Water balloons, rockets, snow cones and slime get top billing in most kids’ pantheon of summer vacation favorites. Luckily for children in Dallas’ high-poverty Frazier neighborhood, they now get to experience mainstays like those every Wednesday.
After the pandemic hit, multiple Dallas nonprofits teamed to throw Pop Up Camp, a weekly event that aims to relieve kids of coronavirus-induced anxiety. So far, the camp's had its intended effect, said Yasmine Lockett, director of education and engagement.
“At first they used to complain about how hot it was,” she said. "But by week three, I don’t even think they realized it’s in the dead of summer.”
Lockett works for the nonprofit Frazier Revitalization, which helps families in Dallas' 75210, 75215 and 75223 ZIP codes with housing, health care, job and childcare assistance.
Lockett said she and her colleagues created Pop Up Camp to provide kids with access to hands-on programming while social distancing. Since its first session on June 3, each event has been held outside Frazier Revitalization’s office building.
Children from the surrounding area are welcome to join, Lockett added.
Every Wednesday starting at 11 a.m., Lockett said up to 50 children from ages 3 to 13 arrive to engage in various activities. They’re always sent home with a STEM-based learning kit, which they’re incentivized to work on throughout the week. Art projects are also thrown into the mix.
One time, the kids got to shoot off rockets, Lockett said; last week, they made slime. This Wednesday, they’ll get help engraving metal bracelets with words of hope, she added.
“The whole point of Wednesday is for peace of mind, mental wellness — health and wellness,” Lockett said. “We want to be there to provide that aura of oxytocin to reduce the stress barriers on their brains, because it’s a lot.”
The camp provides mental health, physical fitness and team-building activities, said Issiah Thomas Jr., co-founder and CEO of participating nonprofit Networking Knights. Thomas said Networking Knights has been working with Frazier Revitalization since 2019 to help kids living in marginalized communities.
Camp facilitators remind kids to wear masks, maintain safe distances and sanitize their hands regularly, Thomas said. Pop Up Camp is outdoors, so that mitigates the risk of coronavirus' spread; outdoor spaces are less risky than indoor spaces, according to the Centers for Disease Control and Prevention.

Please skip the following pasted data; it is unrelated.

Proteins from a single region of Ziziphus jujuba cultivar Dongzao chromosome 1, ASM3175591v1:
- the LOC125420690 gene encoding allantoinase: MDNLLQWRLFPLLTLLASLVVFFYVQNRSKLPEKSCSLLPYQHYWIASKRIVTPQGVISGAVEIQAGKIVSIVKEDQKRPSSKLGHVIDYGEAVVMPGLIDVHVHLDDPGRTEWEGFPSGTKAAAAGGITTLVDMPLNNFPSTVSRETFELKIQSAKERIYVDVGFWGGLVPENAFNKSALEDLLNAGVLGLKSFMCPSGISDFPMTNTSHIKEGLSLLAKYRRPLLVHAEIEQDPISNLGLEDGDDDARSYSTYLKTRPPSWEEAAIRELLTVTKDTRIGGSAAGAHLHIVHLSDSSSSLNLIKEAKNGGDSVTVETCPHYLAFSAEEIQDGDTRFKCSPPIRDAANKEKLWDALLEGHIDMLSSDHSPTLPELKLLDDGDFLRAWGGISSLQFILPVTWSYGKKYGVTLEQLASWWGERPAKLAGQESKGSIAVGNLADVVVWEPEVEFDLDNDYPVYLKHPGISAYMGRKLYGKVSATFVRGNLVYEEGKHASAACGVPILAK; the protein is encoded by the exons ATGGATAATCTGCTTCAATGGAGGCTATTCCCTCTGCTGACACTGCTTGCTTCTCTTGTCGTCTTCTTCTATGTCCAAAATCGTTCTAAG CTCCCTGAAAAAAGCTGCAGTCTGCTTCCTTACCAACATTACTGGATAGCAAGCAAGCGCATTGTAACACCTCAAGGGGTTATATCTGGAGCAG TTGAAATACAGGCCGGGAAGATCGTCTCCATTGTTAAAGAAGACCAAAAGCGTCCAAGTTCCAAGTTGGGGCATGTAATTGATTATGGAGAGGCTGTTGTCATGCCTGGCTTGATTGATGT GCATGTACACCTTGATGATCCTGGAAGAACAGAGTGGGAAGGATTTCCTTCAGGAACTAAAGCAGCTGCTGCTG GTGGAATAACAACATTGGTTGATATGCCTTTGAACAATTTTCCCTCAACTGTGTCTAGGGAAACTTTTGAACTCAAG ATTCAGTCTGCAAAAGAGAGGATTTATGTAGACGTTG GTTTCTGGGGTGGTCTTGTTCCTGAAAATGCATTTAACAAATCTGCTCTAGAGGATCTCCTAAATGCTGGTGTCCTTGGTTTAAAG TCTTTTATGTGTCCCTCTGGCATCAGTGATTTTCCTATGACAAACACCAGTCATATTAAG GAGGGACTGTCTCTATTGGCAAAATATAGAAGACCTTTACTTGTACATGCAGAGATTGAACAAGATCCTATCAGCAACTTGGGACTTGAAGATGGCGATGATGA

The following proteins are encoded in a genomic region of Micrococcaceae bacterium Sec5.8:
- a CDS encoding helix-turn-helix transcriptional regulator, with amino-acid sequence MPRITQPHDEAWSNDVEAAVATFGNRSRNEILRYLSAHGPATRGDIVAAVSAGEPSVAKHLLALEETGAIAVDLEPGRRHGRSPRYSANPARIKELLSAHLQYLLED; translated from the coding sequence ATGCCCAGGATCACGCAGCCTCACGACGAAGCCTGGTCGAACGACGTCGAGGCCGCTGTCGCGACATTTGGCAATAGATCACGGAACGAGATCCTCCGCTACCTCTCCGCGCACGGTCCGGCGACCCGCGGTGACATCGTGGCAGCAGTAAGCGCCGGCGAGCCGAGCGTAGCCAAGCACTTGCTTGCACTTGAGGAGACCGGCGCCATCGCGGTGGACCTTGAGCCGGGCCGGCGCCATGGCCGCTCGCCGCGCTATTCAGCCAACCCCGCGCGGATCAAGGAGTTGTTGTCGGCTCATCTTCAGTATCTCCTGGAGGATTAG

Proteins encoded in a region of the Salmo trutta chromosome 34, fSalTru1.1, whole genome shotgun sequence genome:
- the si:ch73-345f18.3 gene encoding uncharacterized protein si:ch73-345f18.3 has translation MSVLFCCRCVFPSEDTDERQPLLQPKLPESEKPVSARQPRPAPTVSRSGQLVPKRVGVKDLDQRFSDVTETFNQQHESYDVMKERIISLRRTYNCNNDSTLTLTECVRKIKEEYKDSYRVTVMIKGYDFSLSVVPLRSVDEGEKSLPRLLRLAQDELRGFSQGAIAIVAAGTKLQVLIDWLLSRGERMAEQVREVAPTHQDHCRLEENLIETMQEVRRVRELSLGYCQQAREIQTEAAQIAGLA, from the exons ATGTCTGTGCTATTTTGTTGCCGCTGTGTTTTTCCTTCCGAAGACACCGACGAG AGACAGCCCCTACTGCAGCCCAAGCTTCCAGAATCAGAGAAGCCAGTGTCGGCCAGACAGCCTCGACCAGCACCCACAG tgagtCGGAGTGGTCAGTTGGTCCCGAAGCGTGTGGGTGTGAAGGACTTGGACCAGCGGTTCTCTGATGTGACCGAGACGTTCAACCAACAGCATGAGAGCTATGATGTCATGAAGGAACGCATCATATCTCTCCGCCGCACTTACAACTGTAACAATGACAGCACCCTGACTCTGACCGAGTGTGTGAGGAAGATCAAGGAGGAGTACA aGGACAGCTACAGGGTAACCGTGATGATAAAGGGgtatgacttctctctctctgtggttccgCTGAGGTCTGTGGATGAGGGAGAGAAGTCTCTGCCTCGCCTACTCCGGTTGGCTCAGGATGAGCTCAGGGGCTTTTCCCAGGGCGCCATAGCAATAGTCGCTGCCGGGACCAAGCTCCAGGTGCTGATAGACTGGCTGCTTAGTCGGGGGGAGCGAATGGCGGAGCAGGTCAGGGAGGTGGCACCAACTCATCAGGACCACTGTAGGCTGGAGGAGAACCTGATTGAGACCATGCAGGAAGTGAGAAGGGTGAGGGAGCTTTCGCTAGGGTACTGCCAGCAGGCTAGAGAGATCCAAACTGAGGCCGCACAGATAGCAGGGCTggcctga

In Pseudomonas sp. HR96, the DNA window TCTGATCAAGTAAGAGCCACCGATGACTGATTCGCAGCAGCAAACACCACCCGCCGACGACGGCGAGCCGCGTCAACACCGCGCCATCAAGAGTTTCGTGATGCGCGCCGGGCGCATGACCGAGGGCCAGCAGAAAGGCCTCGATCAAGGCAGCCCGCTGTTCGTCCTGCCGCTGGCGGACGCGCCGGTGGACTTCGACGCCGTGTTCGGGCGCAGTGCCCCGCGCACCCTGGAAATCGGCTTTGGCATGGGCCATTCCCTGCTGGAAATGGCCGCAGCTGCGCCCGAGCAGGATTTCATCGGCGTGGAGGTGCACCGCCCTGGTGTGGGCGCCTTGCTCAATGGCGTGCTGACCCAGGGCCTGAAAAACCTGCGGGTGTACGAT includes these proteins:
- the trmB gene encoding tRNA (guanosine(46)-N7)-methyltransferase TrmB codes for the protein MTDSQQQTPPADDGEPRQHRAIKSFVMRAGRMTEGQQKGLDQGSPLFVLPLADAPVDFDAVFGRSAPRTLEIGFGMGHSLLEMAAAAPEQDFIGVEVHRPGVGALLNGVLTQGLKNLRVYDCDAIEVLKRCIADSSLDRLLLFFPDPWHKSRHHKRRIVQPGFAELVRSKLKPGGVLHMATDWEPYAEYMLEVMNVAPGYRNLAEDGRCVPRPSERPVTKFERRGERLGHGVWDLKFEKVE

Although safety measures must be enforced, Thomas said that they don’t hinder anyone's happiness.
“Words can't express the joy we all feel to see the youth face [sic] burst with energy once they set foot on the campsite,” he said in an email.
Lockett said the project has attracted a ton of support from other nonprofits and local businesses. TMJ Dance Project, “Tweeners” with Baylor Scott & White, Seeds to STEM, Dallas Photo Lab, Dallas Afterschool, Project Still I Rise, and Dallas Innovation Alliance have all contributed.
Kona Ice has served snow cones each week, and Wings World and Williams Chicken have also provided food.
In addition, DJ Flip plays music, and rappers F.A.T. (formerly Fat Pimp) and M.E. have made guest appearances. Lockett said DJ Flip does his best to make sure that requests are edited to be family friendly.
There’s another music trend that the kids adore, Lockett said.
“Every song that’s on TikTok must be played,” she said with a laugh. “And we love it because when we do play it, they give us their TikTok dances.”
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Even parents seem to enjoy the camp, Lockett said. Instead of dropping their kids off for two hours and going back home, some decide to pull up a lawn chair to watch the activities from the sidelines.
The last official day of the summer’s camp is Aug. 12; after that, Lockett said Pop Up Camp will transition to focus more on kids' educational needs. Frazier Revitalization will continue working with Mobile Learning Lab, a bus that provides free WiFi to kids, she said.
School may be around the corner, bringing with it a new set of worries. But Lockett said that this summer, Pop Up Camp has done its best to help kids navigate the unknown.
“It’s a very stressful time," she said. "And we know a lot of the kids that come out there, it’s helping them cope with that.”